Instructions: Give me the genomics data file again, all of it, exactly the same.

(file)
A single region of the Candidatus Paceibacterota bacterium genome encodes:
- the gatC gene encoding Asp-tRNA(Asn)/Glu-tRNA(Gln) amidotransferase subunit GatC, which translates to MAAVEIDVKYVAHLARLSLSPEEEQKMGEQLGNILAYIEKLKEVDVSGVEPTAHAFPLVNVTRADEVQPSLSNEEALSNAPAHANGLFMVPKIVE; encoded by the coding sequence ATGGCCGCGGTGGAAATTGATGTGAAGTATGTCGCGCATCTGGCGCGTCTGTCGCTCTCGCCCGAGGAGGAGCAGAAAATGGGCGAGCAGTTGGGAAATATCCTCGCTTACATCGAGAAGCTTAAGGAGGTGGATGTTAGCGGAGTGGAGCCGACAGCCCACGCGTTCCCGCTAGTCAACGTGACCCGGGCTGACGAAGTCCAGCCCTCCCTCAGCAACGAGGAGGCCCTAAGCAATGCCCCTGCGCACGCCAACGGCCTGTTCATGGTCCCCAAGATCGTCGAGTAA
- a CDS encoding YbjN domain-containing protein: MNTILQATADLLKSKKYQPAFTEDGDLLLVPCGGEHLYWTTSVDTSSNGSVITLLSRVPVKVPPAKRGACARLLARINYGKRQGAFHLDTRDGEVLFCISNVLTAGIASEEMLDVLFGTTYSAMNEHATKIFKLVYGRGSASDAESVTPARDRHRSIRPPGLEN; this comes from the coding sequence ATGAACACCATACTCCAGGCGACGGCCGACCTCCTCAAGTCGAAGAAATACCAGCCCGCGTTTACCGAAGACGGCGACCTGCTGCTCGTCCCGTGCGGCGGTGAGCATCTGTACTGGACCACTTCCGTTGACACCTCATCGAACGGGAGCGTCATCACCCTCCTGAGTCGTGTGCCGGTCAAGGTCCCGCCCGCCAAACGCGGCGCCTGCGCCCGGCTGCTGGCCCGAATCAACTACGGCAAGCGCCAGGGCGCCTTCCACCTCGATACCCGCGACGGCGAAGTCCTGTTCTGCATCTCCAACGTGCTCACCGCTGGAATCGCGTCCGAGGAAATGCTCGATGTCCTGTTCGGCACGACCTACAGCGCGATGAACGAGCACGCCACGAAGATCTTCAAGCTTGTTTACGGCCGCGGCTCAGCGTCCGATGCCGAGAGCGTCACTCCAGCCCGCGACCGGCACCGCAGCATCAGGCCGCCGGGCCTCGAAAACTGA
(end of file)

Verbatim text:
A single region of the Candidatus Paceibacterota bacterium genome encodes:
- the gatC gene encoding Asp-tRNA(Asn)/Glu-tRNA(Gln) amidotransferase subunit GatC, which translates to MAAVEIDVKYVAHLARLSLSPEEEQKMGEQLGNILAYIEKLKEVDVSGVEPTAHAFPLVNVTRADEVQPSLSNEEALSNAPAHANGLFMVPKIVE; encoded by the coding sequence ATGGCCGCGGTGGAAATTGATGTGAAGTATGTCGCGCATCTGGCGCGTCTGTCGCTCTCGCCCGAGGAGGAGCAGAAAATGGGCGAGCAGTTGGGAAATATCCTCGCTTACATCGAGAAGCTTAAGGAGGTGGATGTTAGCGGAGTGGAGCCGACAGCCCACGCGTTCCCGCTAGTCAACGTGACCCGGGCTGACGAAGTCCAGCCCTCCCTCAGCAACGAGGAGGCCCTAAGCAATGCCCCTGCGCACGCCAACGGCCTGTTCATGGTCCCCAAGATCGTCGAGTAA
- a CDS encoding YbjN domain-containing protein: MNTILQATADLLKSKKYQPAFTEDGDLLLVPCGGEHLYWTTSVDTSSNGSVITLLSRVPVKVPPAKRGACARLLARINYGKRQGAFHLDTRDGEVLFCISNVLTAGIASEEMLDVLFGTTYSAMNEHATKIFKLVYGRGSASDAESVTPARDRHRSIRPPGLEN; this comes from the coding sequence ATGAACACCATACTCCAGGCGACGGCCGACCTCCTCAAGTCGAAGAAATACCAGCCCGCGTTTACCGAAGACGGCGACCTGCTGCTCGTCCCGTGCGGCGGTGAGCATCTGTACTGGACCACTTCCGTTGACACCTCATCGAACGGGAGCGTCATCACCCTCCTGAGTCGTGTGCCGGTCAAGGTCCCGCCCGCCAAACGCGGCGCCTGCGCCCGGCTGCTGGCCCGAATCAACTACGGCAAGCGCCAGGGCGCCTTCCACCTCGATACCCGCGACGGCGAAGTCCTGTTCTGCATCTCCAACGTGCTCACCGCTGGAATCGCGTCCGAGGAAATGCTCGATGTCCTGTTCGGCACGACCTACAGCGCGATGAACGAGCACGCCACGAAGATCTTCAAGCTTGTTTACGGCCGCGGCTCAGCGTCCGATGCCGAGAGCGTCACTCCAGCCCGCGACCGGCACCGCAGCATCAGGCCGCCGGGCCTCGAAAACTGA